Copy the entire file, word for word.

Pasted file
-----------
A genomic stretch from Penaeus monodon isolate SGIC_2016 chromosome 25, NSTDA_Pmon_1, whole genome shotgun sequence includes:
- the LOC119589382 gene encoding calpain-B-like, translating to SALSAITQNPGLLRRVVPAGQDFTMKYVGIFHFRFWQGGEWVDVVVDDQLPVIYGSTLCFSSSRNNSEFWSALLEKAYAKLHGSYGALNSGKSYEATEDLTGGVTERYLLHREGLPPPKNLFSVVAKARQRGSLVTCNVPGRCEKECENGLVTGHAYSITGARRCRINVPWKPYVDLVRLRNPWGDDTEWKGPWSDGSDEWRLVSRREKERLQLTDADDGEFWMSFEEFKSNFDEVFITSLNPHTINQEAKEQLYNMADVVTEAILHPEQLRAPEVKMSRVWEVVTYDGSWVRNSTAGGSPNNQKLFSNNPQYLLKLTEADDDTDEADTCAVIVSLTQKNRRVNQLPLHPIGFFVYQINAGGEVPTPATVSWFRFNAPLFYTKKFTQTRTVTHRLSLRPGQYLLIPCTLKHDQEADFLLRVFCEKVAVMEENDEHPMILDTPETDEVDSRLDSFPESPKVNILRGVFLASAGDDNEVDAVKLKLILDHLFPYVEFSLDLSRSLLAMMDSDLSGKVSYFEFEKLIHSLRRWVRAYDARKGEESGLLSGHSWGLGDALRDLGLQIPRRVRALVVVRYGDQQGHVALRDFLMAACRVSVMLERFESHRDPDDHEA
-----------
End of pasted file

A genomic stretch from Penaeus monodon isolate SGIC_2016 chromosome 25, NSTDA_Pmon_1, whole genome shotgun sequence includes:
- the LOC119589382 gene encoding calpain-B-like, translating to SALSAITQNPGLLRRVVPAGQDFTMKYVGIFHFRFWQGGEWVDVVVDDQLPVIYGSTLCFSSSRNNSEFWSALLEKAYAKLHGSYGALNSGKSYEATEDLTGGVTERYLLHREGLPPPKNLFSVVAKARQRGSLVTCNVPGRCEKECENGLVTGHAYSITGARRCRINVPWKPYVDLVRLRNPWGDDTEWKGPWSDGSDEWRLVSRREKERLQLTDADDGEFWMSFEEFKSNFDEVFITSLNPHTINQEAKEQLYNMADVVTEAILHPEQLRAPEVKMSRVWEVVTYDGSWVRNSTAGGSPNNQKLFSNNPQYLLKLTEADDDTDEADTCAVIVSLTQKNRRVNQLPLHPIGFFVYQINAGGEVPTPATVSWFRFNAPLFYTKKFTQTRTVTHRLSLRPGQYLLIPCTLKHDQEADFLLRVFCEKVAVMEENDEHPMILDTPETDEVDSRLDSFPESPKVNILRGVFLASAGDDNEVDAVKLKLILDHLFPYVEFSLDLSRSLLAMMDSDLSGKVSYFEFEKLIHSLRRWVRAYDARKGEESGLLSGHSWGLGDALRDLGLQIPRRVRALVVVRYGDQQGHVALRDFLMAACRVSVMLERFESHRDPDDHEA